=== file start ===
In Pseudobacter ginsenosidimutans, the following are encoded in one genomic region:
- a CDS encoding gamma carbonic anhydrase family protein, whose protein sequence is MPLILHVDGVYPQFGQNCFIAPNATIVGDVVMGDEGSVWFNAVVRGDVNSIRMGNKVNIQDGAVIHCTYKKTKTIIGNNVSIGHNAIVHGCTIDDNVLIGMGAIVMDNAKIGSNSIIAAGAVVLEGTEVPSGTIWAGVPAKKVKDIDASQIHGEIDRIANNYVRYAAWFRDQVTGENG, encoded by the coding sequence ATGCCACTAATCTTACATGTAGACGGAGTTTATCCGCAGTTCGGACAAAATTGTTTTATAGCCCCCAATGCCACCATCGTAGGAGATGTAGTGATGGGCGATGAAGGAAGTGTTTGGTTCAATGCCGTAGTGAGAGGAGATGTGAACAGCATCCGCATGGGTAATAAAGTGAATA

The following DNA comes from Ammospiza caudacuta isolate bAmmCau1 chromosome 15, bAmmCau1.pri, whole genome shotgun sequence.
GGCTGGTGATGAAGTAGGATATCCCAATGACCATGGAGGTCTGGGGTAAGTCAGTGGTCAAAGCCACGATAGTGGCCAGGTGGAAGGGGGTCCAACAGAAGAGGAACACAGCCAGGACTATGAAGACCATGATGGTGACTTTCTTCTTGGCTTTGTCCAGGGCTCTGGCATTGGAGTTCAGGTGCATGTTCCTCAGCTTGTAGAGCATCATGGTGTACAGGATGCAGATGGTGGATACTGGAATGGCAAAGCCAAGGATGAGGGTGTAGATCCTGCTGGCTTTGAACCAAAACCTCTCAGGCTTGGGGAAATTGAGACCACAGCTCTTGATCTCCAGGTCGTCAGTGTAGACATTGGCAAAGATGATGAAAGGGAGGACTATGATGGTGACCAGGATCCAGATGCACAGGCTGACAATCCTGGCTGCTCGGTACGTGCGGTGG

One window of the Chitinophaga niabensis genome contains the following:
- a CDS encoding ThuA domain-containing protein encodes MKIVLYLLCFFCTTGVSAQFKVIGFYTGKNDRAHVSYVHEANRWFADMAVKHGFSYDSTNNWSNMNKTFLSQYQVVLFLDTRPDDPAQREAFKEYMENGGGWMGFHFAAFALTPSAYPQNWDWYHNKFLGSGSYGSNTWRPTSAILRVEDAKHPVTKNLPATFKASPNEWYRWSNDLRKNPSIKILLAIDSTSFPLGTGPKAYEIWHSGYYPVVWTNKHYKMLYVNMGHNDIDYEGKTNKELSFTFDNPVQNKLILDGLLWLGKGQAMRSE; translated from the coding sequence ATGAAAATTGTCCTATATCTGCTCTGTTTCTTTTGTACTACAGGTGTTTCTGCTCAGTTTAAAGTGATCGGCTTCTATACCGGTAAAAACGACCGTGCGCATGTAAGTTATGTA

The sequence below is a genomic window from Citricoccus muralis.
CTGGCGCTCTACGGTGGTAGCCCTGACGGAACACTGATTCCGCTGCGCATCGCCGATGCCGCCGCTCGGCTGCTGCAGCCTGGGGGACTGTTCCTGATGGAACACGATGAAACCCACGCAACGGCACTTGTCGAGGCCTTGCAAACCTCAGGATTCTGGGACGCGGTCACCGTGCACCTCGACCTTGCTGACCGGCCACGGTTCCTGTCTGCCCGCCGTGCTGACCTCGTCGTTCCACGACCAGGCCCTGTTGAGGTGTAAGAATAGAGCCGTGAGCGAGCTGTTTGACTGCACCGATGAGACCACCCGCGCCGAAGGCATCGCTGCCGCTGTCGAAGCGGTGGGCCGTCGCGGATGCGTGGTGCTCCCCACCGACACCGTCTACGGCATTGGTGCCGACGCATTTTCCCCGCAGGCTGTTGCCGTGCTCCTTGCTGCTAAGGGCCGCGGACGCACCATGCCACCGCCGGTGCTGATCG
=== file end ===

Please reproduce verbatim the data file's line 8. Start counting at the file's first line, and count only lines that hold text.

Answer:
CTGGCGCTCTACGGTGGTAGCCCTGACGGAACACTGATTCCGCTGCGCATCGCCGATGCCGCCGCTCGGCTGCTGCAGCCTGGGGGACTGTTCCTGATGGAACACGATGAAACCCACGCAACGGCACTTGTCGAGGCCTTGCAAACCTCAGGATTCTGGGACGCGGTCACCGTGCACCTCGACCTTGCTGACCGGCCACGGTTCCTGTCTGCCCGCCGTGCTGACCTCGTCGTTCCACGACCAGGCCCTGTTGAGGTGTAAGAATAGAGCCGTGAGCGAGCTGTTTGACTGCACCGATGAGACCACCCGCGCCGAAGGCATCGCTGCCGCTGTCGAAGCGGTGGGCCGTCGCGGATGCGTGGTGCTCCCCACCGACACCGTCTACGGCATTGGTGCCGACGCATTTTCCCCGCAGGCTGTTGCCGTGCTCCTTGCTGCTAAGGGCCGCGGACGCACCATGCCACCGCCGGTGCTGATCG